Why is this happening? Is there an emerging pattern in this cycle of destruction? There is evidence that suggests that the state’s ecology and weather conditions have undergone a change. Experts believe Orissa might well be showing up the impact of climate change induced by global warming. Although, the geographical location of the state is one of the causes behind these extreme weather influences, there is also a growing belief now that these natural calamities are not as natural as they apparently appear and that the state’s environmental degradation has gone a long way in triggering these disasters. Today, 52 per cent of the state’s land faces erosion due to deform-station. With mangrove forests being cleared, more and more areas have come under the grip of cyclones. Rivers deluge more areas due to siltation. When the government releases water in dams like Hirakud during the flood, this adds to the problem. Almost 490,000 ha of fertile lands have been waterlogged.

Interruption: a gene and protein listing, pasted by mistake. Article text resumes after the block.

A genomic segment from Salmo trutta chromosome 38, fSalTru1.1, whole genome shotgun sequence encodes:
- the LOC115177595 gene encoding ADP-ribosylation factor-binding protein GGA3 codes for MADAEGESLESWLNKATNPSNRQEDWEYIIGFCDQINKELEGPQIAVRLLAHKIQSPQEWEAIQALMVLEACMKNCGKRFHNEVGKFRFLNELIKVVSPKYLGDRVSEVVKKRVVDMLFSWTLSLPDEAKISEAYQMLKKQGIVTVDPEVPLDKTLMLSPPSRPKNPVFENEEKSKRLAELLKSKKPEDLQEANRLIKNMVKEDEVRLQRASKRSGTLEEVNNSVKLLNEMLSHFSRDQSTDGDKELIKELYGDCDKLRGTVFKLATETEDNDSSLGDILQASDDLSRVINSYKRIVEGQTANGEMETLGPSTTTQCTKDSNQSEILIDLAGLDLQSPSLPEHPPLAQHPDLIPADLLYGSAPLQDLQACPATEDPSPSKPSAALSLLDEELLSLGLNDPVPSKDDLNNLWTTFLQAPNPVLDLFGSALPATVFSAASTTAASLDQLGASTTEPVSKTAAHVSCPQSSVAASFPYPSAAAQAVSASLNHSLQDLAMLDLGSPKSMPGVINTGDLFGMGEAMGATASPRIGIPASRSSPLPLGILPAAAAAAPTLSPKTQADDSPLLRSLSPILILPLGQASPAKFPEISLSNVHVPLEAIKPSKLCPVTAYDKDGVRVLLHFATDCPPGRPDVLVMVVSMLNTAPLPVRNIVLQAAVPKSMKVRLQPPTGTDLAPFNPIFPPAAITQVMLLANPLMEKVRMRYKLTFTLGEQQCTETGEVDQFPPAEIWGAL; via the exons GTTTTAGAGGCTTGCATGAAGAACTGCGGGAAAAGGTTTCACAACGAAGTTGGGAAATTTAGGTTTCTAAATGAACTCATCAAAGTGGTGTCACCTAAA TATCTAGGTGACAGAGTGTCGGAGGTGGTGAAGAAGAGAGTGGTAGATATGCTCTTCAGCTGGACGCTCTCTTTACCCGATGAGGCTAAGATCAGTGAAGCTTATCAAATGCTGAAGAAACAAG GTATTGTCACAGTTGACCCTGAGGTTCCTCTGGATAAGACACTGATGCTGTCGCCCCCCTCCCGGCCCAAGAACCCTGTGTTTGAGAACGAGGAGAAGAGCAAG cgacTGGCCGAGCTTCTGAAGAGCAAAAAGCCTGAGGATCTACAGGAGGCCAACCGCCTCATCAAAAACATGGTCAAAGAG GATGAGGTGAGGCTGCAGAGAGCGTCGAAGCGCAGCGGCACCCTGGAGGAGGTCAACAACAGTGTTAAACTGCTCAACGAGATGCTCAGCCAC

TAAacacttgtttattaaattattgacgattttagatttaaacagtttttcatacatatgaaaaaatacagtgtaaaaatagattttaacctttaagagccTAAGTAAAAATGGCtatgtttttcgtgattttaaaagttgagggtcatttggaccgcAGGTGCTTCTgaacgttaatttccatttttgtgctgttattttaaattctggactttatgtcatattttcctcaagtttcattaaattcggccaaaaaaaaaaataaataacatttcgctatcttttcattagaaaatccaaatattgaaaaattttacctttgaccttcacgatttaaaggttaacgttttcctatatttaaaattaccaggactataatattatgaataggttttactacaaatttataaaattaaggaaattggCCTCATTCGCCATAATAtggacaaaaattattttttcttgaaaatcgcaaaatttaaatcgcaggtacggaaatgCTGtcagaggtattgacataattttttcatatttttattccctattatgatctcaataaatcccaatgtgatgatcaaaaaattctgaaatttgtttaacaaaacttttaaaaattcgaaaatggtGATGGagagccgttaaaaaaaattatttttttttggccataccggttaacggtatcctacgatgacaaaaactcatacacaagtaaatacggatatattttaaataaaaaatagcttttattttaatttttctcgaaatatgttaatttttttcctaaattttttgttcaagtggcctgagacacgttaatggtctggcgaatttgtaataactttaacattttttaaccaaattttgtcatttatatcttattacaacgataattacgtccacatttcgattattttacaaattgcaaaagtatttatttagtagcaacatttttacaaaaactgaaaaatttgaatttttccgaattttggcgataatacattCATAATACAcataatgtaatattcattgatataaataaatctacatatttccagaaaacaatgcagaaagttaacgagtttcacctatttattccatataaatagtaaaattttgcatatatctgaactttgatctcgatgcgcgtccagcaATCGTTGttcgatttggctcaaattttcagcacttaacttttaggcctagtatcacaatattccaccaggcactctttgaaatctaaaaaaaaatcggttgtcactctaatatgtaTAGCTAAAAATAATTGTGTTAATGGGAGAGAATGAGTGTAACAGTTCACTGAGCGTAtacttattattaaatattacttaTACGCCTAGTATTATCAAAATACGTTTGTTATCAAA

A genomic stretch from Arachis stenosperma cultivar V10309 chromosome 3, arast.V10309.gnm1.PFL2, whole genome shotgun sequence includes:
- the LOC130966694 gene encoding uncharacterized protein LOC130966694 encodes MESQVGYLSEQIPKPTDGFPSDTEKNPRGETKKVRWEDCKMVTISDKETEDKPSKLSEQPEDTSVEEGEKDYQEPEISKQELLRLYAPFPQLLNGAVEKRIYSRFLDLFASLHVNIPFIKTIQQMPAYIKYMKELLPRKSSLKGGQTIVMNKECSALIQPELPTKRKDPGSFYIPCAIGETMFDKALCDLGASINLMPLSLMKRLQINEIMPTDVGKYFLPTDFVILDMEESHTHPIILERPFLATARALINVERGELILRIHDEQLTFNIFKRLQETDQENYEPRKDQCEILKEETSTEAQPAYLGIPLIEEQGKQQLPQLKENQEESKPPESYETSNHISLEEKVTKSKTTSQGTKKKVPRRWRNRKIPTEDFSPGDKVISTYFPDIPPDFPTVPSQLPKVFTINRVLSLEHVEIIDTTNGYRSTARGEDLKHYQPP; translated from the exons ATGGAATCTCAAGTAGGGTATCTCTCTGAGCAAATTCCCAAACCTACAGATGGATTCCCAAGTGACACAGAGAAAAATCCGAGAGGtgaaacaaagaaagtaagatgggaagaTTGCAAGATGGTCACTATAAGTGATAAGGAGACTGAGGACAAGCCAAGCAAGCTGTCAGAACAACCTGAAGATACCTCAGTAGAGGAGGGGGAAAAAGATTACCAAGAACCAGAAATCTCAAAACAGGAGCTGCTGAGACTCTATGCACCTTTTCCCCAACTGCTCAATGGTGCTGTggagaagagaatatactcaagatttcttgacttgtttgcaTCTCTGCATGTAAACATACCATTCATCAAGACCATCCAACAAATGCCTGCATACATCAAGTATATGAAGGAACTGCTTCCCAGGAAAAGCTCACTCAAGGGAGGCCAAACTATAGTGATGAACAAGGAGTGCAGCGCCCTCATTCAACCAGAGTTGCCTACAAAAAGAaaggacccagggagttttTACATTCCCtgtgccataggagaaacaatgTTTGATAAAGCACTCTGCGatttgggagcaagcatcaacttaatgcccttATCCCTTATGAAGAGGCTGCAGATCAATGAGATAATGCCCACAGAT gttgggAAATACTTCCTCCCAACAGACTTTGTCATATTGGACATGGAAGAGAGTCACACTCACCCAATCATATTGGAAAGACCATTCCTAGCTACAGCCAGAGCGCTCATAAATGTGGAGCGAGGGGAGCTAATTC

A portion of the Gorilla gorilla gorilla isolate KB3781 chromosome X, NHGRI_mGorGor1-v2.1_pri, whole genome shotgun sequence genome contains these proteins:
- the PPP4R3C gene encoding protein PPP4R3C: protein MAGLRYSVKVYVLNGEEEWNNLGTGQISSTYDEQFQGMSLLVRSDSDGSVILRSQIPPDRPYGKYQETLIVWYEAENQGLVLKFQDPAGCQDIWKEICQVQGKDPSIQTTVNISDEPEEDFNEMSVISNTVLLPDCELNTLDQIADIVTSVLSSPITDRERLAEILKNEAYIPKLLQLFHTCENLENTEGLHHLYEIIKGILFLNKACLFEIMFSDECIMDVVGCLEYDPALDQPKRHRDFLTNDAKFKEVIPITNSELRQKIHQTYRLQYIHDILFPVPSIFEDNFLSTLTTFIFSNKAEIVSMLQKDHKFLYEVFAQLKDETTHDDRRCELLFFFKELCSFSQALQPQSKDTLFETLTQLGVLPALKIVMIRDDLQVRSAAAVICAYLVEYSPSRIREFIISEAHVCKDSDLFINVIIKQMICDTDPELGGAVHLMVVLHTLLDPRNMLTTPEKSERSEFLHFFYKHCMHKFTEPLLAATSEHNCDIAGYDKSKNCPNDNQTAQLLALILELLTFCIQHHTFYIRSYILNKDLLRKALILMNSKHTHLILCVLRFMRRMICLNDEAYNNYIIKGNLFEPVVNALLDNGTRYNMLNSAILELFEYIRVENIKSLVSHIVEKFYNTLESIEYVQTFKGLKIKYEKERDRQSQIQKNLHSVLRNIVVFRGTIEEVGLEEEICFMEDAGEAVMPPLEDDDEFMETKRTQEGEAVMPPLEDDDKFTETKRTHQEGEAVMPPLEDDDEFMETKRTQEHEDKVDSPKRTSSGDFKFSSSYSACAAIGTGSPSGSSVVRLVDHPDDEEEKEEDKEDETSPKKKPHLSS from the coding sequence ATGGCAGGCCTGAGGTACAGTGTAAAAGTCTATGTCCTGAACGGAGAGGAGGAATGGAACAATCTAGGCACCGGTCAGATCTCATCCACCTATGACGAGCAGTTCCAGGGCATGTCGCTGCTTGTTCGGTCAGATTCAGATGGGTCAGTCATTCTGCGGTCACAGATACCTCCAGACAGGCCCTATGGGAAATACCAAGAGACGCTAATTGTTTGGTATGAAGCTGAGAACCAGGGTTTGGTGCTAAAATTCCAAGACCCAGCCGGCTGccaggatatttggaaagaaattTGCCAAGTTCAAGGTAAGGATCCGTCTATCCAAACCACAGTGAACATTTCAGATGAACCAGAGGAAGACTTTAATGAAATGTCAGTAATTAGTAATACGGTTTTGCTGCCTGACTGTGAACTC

In the last four years, calamities have claimed more than 30,000 lives. Agricultural lands have become fallow and this has led to hunger and starvation deaths.


Caught in the cycle of disasters and impoverishment, the poor in Orissa have become even more vulnerable. Years of official neglect and mismanage-mint of natural resources have left them few options. The already stressed eco-system is made even more fragile with each disaster. And the poor living on the margins of subsistence are forced into greater penury. Worse, they are fast losing their capacity to rebuild their lives after each disaster. Consecutive calamities have ripped Orissa’s economy apart.

Against this deplorable backdrop and the permeating impact of the calamities, the state administration remains unruffled. Inspite of various measures taken. Still Orissa conditions are deteoriating.

broken earth, broken lives……Parched lands